Memo: Global Magnitsky Sanctions for China over its Xinjiang Crackdown?

MEMO: MEDIA TENDENCIES + TRENDS: US-CHINA COMMERCIAL RELATIONS

Back in February, China’s security services detained several close relatives of four US-based reporters working for Radio Free Asia.

The detentions were an apparent attempt to intimidate or punish them due to the coverage produced by their relatives over Beijing's activities in the Muslim-majority Xinjiang region.

According to Human Rights Watch, Muslim ethnic Uighurs have been detained in “political education centers” by Chinese authorities in the western province of Xinjiang in recent months.

Beijing called the crackdown a “strike hard” campaign against terrorists and separatists, but effectively this means Chinese government security services can target anyone who expresses their religious or cultural identity in the province.

For months, international media have relentlessly reported on the mass incarceration and cultural suppression of China’s Muslim Uyghur minority —allegations that Beijing vehemently denied at a United Nation's panel for the first time earlier this month.

At a meeting of a United Nations human rights panel, a Chinese delegation categorically said there was no such thing as “re-education centers” in Xinjiang nor was there any subjugation of religious freedom in the Muslim-majority region. The Chinese response comes after the United Nations Committee on the Elimination of Racial Discrimination (CERD) said that there were “credible reports” that 2 million Uyghur and Muslim minorities in China are held captive in secret internment camps.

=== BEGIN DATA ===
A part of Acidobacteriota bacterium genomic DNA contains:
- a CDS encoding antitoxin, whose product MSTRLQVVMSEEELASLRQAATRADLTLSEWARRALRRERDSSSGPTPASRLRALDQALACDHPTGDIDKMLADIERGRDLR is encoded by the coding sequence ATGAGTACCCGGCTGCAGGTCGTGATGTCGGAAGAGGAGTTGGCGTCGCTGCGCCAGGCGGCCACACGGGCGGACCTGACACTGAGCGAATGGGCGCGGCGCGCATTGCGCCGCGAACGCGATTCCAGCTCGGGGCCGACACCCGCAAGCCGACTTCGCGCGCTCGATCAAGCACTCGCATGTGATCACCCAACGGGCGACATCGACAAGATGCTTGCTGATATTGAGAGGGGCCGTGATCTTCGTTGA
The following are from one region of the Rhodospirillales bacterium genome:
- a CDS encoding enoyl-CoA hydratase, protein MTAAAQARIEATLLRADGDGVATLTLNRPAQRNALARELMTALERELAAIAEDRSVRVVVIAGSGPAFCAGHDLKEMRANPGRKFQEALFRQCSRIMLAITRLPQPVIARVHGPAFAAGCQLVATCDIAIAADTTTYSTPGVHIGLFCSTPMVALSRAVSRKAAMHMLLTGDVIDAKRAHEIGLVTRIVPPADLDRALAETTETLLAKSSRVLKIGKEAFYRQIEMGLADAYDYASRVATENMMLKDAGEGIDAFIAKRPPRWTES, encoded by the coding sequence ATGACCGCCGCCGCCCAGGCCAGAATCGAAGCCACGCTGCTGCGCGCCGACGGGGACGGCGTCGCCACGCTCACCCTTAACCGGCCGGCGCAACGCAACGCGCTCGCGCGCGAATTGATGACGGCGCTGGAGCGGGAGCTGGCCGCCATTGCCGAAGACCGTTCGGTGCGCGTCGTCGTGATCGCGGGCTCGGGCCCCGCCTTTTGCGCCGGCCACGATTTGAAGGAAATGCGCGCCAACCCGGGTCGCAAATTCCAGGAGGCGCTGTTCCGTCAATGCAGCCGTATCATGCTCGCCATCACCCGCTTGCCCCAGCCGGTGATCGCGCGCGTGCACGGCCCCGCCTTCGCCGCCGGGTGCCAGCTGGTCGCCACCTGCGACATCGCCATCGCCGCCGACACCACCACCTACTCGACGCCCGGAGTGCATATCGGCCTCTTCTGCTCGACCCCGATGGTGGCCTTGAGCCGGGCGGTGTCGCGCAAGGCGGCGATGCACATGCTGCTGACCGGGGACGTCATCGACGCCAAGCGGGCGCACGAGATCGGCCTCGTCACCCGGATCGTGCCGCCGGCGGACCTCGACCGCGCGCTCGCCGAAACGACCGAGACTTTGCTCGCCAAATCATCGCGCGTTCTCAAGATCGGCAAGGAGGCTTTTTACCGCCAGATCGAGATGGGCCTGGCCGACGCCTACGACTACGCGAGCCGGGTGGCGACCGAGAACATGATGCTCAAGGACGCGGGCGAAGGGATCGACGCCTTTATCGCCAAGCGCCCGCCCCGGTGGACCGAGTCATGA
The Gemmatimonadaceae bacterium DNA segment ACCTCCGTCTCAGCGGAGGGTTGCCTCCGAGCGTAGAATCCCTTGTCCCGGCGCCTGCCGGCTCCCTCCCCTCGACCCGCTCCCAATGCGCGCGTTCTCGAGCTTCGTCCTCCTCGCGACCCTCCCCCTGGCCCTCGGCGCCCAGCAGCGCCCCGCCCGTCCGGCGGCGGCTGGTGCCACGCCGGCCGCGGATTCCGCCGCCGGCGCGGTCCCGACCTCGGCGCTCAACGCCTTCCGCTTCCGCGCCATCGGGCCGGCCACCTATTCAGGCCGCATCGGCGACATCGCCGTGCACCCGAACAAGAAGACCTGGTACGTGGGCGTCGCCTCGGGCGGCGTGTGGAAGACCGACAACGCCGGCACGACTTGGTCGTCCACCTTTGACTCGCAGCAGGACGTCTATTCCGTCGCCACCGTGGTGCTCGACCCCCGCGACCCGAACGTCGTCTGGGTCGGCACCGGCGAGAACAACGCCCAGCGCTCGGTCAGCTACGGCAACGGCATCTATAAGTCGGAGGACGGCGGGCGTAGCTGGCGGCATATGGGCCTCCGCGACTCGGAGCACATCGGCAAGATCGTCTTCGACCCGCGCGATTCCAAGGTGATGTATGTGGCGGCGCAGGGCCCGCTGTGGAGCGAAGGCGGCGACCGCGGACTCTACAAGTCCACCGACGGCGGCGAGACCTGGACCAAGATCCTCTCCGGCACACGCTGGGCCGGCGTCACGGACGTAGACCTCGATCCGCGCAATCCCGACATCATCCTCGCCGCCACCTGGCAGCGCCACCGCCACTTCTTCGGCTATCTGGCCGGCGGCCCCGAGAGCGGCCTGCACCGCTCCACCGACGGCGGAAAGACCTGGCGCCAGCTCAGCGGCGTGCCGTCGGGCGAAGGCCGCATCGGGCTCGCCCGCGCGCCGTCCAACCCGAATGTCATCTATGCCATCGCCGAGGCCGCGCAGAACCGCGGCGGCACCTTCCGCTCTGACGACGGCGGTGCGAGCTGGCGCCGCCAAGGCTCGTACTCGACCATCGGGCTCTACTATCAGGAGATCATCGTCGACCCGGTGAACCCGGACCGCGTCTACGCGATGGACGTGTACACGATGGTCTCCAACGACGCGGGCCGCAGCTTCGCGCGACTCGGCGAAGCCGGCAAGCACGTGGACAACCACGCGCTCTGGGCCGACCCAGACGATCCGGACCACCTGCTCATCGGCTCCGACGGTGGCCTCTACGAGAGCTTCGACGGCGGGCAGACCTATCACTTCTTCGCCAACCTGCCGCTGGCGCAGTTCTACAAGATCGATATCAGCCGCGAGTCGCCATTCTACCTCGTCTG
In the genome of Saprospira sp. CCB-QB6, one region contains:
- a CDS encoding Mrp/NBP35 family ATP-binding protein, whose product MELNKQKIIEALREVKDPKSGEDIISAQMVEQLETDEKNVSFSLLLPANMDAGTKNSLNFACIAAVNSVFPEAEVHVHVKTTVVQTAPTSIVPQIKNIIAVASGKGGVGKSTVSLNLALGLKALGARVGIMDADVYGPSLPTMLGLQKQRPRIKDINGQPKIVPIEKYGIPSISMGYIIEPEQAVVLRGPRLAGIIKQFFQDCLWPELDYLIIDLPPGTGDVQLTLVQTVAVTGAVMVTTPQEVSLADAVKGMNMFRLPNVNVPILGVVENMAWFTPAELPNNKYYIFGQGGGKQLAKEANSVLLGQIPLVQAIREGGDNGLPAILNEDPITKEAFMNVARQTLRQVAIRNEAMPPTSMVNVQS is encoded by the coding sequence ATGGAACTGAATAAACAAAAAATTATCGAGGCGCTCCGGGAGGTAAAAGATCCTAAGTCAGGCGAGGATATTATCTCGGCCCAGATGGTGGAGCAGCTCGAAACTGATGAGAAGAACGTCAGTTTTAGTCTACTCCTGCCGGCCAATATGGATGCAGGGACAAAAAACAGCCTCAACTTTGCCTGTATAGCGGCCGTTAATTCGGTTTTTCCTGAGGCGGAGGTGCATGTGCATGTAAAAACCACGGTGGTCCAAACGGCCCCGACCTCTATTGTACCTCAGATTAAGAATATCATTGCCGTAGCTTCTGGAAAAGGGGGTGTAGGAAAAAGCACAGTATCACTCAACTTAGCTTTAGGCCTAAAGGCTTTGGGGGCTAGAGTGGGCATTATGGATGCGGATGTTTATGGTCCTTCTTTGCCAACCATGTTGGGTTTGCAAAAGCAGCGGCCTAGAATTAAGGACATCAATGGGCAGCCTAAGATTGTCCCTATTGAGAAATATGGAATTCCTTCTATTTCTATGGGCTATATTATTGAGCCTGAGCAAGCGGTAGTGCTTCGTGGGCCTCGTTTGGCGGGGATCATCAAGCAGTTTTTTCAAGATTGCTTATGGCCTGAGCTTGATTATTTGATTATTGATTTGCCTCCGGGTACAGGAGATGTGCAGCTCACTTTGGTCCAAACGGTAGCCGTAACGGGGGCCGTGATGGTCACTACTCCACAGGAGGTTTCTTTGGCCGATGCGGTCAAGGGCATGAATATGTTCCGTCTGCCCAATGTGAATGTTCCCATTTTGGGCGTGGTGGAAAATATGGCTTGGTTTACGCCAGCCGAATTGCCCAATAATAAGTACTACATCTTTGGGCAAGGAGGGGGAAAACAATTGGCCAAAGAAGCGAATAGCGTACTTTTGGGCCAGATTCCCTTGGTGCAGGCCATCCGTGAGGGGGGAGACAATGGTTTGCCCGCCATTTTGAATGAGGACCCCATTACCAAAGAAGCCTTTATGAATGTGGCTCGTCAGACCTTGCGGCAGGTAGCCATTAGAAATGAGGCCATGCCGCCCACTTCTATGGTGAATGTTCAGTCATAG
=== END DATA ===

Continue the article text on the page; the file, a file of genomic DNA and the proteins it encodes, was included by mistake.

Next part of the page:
Following this hearing, The Economist led with the bold headline: "Apartheid with Chinese characteristics" and wrote “China has turned Xinjiang into a police state like no other. Totalitarian determination and modern technology have produced a massive abuse of human rights.”

This situation in  Xinjiang is a growing soft-power and human rights issue for China. Being slapped with the apartheid label is problematic for numerous reasons and will impact American business operating in or selling to China more and more.

This issue will increase the public affairs implications for American businesses operating in China. More and more consumers are demanding higher values from brands and companies they interact with and from the products they purchase.

This growing issue compelled Liu Xiaoming, the Ambassador of China to the United Kingdom (UK), to write a letter-to-the-editor of The Financial Times entitled, "Harmony in Xinjiang is based on three principles."

Ambassador Liu ended the letter by saying: "The UK also faces the issues of infiltration and spread of religious extremism. Hence the British government issued its counter-terrorism strategy last June to underline the importance of early intervention in the cases of people under the influence of extremist views. This shows that terrorism is the common enemy of all mankind and the infiltration of religious extremism is a common challenge to the whole world. Every country needs to tackle this challenge effectively. It is time to stop blaming China for taking lawful and effective preventive measures."

Ten days ago, Isaac Stone Fish in Slate asked: "Why is the NBA in Xinjiang?" He reported the league is "running a training center in the middle of one of the world’s worst humanitarian atrocities."